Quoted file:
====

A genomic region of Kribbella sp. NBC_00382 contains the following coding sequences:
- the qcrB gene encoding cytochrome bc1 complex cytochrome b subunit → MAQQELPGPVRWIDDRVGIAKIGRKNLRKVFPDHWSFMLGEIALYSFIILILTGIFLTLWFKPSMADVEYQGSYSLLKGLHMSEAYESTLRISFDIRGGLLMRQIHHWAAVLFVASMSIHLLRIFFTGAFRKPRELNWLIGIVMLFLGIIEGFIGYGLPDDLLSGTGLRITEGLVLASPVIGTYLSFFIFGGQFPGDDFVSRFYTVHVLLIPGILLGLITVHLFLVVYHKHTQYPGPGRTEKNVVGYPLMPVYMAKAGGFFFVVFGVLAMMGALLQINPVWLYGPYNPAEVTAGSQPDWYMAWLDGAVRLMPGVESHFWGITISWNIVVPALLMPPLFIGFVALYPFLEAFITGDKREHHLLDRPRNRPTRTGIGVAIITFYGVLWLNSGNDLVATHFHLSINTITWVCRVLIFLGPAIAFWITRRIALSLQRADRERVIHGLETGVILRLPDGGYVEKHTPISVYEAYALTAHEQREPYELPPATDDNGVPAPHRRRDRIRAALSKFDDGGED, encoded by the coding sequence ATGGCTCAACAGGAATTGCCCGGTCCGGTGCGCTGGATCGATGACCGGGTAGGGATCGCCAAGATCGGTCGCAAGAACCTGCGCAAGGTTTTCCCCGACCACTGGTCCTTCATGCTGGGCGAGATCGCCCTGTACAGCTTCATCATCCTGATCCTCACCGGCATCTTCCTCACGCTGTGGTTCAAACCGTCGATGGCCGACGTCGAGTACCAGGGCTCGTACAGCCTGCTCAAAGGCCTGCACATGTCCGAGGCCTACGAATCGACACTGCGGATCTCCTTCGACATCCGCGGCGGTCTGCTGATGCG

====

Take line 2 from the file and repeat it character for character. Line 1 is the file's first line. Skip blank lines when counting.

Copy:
- the qcrB gene encoding cytochrome bc1 complex cytochrome b subunit → MAQQELPGPVRWIDDRVGIAKIGRKNLRKVFPDHWSFMLGEIALYSFIILILTGIFLTLWFKPSMADVEYQGSYSLLKGLHMSEAYESTLRISFDIRGGLLMRQIHHWAAVLFVASMSIHLLRIFFTGAFRKPRELNWLIGIVMLFLGIIEGFIGYGLPDDLLSGTGLRITEGLVLASPVIGTYLSFFIFGGQFPGDDFVSRFYTVHVLLIPGILLGLITVHLFLVVYHKHTQYPGPGRTEKNVVGYPLMPVYMAKAGGFFFVVFGVLAMMGALLQINPVWLYGPYNPAEVTAGSQPDWYMAWLDGAVRLMPGVESHFWGITISWNIVVPALLMPPLFIGFVALYPFLEAFITGDKREHHLLDRPRNRPTRTGIGVAIITFYGVLWLNSGNDLVATHFHLSINTITWVCRVLIFLGPAIAFWITRRIALSLQRADRERVIHGLETGVILRLPDGGYVEKHTPISVYEAYALTAHEQREPYELPPATDDNGVPAPHRRRDRIRAALSKFDDGGED, encoded by the coding sequence ATGGCTCAACAGGAATTGCCCGGTCCGGTGCGCTGGATCGATGACCGGGTAGGGATCGCCAAGATCGGTCGCAAGAACCTGCGCAAGGTTTTCCCCGACCACTGGTCCTTCATGCTGGGCGAGATCGCCCTGTACAGCTTCATCATCCTGATCCTCACCGGCATCTTCCTCACGCTGTGGTTCAAACCGTCGATGGCCGACGTCGAGTACCAGGGCTCGTACAGCCTGCTCAAAGGCCTGCACATGTCCGAGGCCTACGAATCGACACTGCGGATCTCCTTCGACATCCGCGGCGGTCTGCTGATGCG